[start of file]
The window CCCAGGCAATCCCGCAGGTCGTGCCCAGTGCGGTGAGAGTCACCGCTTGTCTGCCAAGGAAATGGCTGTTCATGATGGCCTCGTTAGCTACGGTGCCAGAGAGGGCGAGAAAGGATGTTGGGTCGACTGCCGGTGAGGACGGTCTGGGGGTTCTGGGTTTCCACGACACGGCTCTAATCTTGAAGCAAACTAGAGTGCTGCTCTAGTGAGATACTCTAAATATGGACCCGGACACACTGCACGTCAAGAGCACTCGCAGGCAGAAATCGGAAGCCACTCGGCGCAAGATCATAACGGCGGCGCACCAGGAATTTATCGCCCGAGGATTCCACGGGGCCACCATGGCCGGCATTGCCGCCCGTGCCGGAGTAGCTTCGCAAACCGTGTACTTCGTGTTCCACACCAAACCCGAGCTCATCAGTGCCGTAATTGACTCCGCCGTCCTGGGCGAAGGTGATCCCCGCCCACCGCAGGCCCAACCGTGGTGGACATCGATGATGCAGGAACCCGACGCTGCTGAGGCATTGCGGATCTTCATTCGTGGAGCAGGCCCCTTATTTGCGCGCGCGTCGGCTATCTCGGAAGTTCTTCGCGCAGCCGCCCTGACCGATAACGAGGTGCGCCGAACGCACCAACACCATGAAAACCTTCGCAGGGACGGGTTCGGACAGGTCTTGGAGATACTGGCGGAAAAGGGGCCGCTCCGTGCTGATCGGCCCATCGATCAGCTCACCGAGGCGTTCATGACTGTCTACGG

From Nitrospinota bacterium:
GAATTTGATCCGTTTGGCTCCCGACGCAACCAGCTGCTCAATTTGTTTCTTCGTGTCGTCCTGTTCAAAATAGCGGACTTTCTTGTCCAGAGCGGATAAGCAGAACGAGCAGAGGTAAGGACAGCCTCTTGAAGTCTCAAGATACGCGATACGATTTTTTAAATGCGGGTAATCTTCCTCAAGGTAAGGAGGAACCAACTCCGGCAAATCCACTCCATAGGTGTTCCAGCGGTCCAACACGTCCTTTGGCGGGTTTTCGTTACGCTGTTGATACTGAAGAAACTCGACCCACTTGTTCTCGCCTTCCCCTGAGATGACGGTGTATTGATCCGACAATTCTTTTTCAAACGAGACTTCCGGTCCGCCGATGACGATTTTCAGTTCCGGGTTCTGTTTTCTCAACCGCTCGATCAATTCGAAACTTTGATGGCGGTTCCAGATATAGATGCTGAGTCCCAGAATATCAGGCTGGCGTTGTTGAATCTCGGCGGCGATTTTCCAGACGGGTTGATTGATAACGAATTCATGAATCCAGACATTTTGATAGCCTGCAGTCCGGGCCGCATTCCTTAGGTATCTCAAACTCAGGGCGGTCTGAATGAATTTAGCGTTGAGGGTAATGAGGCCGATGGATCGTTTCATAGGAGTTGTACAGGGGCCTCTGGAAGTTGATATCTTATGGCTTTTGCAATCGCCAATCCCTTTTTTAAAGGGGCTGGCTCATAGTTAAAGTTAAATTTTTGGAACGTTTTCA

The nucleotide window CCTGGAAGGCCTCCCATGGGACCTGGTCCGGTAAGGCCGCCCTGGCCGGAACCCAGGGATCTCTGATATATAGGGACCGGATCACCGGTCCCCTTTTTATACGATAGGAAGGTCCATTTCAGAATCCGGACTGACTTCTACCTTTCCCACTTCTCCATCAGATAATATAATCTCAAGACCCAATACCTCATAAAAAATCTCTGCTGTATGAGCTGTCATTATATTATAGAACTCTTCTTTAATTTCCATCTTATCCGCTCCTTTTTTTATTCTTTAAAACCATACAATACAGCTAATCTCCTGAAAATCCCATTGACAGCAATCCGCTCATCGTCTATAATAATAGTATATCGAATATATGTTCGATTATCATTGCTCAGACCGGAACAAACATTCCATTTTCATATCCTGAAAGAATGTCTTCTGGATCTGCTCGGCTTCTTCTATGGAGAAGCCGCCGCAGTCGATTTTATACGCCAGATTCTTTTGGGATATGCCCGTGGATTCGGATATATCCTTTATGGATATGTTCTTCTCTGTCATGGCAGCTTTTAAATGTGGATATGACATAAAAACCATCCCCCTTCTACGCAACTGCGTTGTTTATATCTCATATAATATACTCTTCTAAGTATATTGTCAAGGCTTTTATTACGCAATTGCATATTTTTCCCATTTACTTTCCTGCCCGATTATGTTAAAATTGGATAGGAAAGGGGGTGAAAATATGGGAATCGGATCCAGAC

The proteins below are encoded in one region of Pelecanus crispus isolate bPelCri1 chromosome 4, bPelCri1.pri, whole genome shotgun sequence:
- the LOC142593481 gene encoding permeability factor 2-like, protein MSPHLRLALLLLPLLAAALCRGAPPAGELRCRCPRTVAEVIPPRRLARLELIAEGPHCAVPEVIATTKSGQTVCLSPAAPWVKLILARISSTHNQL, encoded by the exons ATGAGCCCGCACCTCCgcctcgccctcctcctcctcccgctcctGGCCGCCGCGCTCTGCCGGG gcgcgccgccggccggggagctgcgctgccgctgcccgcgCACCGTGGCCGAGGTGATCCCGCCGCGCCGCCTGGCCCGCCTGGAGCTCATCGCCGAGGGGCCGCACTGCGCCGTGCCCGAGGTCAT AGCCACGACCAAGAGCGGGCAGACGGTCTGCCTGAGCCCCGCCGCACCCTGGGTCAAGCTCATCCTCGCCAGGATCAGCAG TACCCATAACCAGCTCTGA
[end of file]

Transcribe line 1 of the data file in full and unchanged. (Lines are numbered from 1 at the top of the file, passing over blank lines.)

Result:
The window CCCAGGCAATCCCGCAGGTCGTGCCCAGTGCGGTGAGAGTCACCGCTTGTCTGCCAAGGAAATGGCTGTTCATGATGGCCTCGTTAGCTACGGTGCCAGAGAGGGCGAGAAAGGATGTTGGGTCGACTGCCGGTGAGGACGGTCTGGGGGTTCTGGGTTTCCACGACACGGCTCTAATCTTGAAGCAAACTAGAGTGCTGCTCTAGTGAGATACTCTAAATATGGACCCGGACACACTGCACGTCAAGAGCACTCGCAGGCAGAAATCGGAAGCCACTCGGCGCAAGATCATAACGGCGGCGCACCAGGAATTTATCGCCCGAGGATTCCACGGGGCCACCATGGCCGGCATTGCCGCCCGTGCCGGAGTAGCTTCGCAAACCGTGTACTTCGTGTTCCACACCAAACCCGAGCTCATCAGTGCCGTAATTGACTCCGCCGTCCTGGGCGAAGGTGATCCCCGCCCACCGCAGGCCCAACCGTGGTGGACATCGATGATGCAGGAACCCGACGCTGCTGAGGCATTGCGGATCTTCATTCGTGGAGCAGGCCCCTTATTTGCGCGCGCGTCGGCTATCTCGGAAGTTCTTCGCGCAGCCGCCCTGACCGATAACGAGGTGCGCCGAACGCACCAACACCATGAAAACCTTCGCAGGGACGGGTTCGGACAGGTCTTGGAGATACTGGCGGAAAAGGGGCCGCTCCGTGCTGATCGGCCCATCGATCAGCTCACCGAGGCGTTCATGACTGTCTACGG